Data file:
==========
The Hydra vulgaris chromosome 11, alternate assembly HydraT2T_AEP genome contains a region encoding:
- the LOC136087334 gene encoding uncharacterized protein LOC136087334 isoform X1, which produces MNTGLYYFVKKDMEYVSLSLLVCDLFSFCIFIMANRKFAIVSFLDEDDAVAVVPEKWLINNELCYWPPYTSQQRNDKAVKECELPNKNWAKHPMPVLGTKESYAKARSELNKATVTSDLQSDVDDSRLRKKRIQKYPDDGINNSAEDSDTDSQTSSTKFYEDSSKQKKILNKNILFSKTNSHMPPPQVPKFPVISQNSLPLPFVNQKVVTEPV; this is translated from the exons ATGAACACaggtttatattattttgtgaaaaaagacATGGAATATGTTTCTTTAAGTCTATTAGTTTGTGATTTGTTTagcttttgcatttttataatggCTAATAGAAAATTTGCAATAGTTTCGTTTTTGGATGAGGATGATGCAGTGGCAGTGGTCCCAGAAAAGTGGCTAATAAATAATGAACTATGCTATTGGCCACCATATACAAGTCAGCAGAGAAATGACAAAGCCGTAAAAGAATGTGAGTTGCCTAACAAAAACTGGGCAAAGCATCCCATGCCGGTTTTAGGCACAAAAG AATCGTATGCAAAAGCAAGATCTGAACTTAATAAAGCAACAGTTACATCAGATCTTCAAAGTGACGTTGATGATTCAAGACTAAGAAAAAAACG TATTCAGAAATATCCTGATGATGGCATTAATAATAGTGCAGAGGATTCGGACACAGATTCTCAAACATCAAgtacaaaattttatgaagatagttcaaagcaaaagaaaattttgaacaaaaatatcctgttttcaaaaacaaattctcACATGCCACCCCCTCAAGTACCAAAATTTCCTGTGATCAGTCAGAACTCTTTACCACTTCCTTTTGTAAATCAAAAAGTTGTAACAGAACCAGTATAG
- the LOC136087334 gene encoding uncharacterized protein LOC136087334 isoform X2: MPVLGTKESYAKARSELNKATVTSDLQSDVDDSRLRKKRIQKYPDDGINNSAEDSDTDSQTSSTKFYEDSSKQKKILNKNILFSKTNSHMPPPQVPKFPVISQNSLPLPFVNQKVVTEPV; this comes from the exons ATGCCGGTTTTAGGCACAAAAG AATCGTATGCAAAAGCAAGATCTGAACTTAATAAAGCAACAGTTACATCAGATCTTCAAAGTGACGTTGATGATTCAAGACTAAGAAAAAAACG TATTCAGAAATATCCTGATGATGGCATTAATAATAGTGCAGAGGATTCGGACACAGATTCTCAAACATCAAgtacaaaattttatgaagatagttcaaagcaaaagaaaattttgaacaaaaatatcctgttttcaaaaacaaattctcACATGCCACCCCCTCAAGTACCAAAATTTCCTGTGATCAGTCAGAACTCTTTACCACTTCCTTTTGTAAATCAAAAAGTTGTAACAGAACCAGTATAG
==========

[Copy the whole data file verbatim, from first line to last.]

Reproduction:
The Hydra vulgaris chromosome 11, alternate assembly HydraT2T_AEP genome contains a region encoding:
- the LOC136087334 gene encoding uncharacterized protein LOC136087334 isoform X1, which produces MNTGLYYFVKKDMEYVSLSLLVCDLFSFCIFIMANRKFAIVSFLDEDDAVAVVPEKWLINNELCYWPPYTSQQRNDKAVKECELPNKNWAKHPMPVLGTKESYAKARSELNKATVTSDLQSDVDDSRLRKKRIQKYPDDGINNSAEDSDTDSQTSSTKFYEDSSKQKKILNKNILFSKTNSHMPPPQVPKFPVISQNSLPLPFVNQKVVTEPV; this is translated from the exons ATGAACACaggtttatattattttgtgaaaaaagacATGGAATATGTTTCTTTAAGTCTATTAGTTTGTGATTTGTTTagcttttgcatttttataatggCTAATAGAAAATTTGCAATAGTTTCGTTTTTGGATGAGGATGATGCAGTGGCAGTGGTCCCAGAAAAGTGGCTAATAAATAATGAACTATGCTATTGGCCACCATATACAAGTCAGCAGAGAAATGACAAAGCCGTAAAAGAATGTGAGTTGCCTAACAAAAACTGGGCAAAGCATCCCATGCCGGTTTTAGGCACAAAAG AATCGTATGCAAAAGCAAGATCTGAACTTAATAAAGCAACAGTTACATCAGATCTTCAAAGTGACGTTGATGATTCAAGACTAAGAAAAAAACG TATTCAGAAATATCCTGATGATGGCATTAATAATAGTGCAGAGGATTCGGACACAGATTCTCAAACATCAAgtacaaaattttatgaagatagttcaaagcaaaagaaaattttgaacaaaaatatcctgttttcaaaaacaaattctcACATGCCACCCCCTCAAGTACCAAAATTTCCTGTGATCAGTCAGAACTCTTTACCACTTCCTTTTGTAAATCAAAAAGTTGTAACAGAACCAGTATAG
- the LOC136087334 gene encoding uncharacterized protein LOC136087334 isoform X2: MPVLGTKESYAKARSELNKATVTSDLQSDVDDSRLRKKRIQKYPDDGINNSAEDSDTDSQTSSTKFYEDSSKQKKILNKNILFSKTNSHMPPPQVPKFPVISQNSLPLPFVNQKVVTEPV; this comes from the exons ATGCCGGTTTTAGGCACAAAAG AATCGTATGCAAAAGCAAGATCTGAACTTAATAAAGCAACAGTTACATCAGATCTTCAAAGTGACGTTGATGATTCAAGACTAAGAAAAAAACG TATTCAGAAATATCCTGATGATGGCATTAATAATAGTGCAGAGGATTCGGACACAGATTCTCAAACATCAAgtacaaaattttatgaagatagttcaaagcaaaagaaaattttgaacaaaaatatcctgttttcaaaaacaaattctcACATGCCACCCCCTCAAGTACCAAAATTTCCTGTGATCAGTCAGAACTCTTTACCACTTCCTTTTGTAAATCAAAAAGTTGTAACAGAACCAGTATAG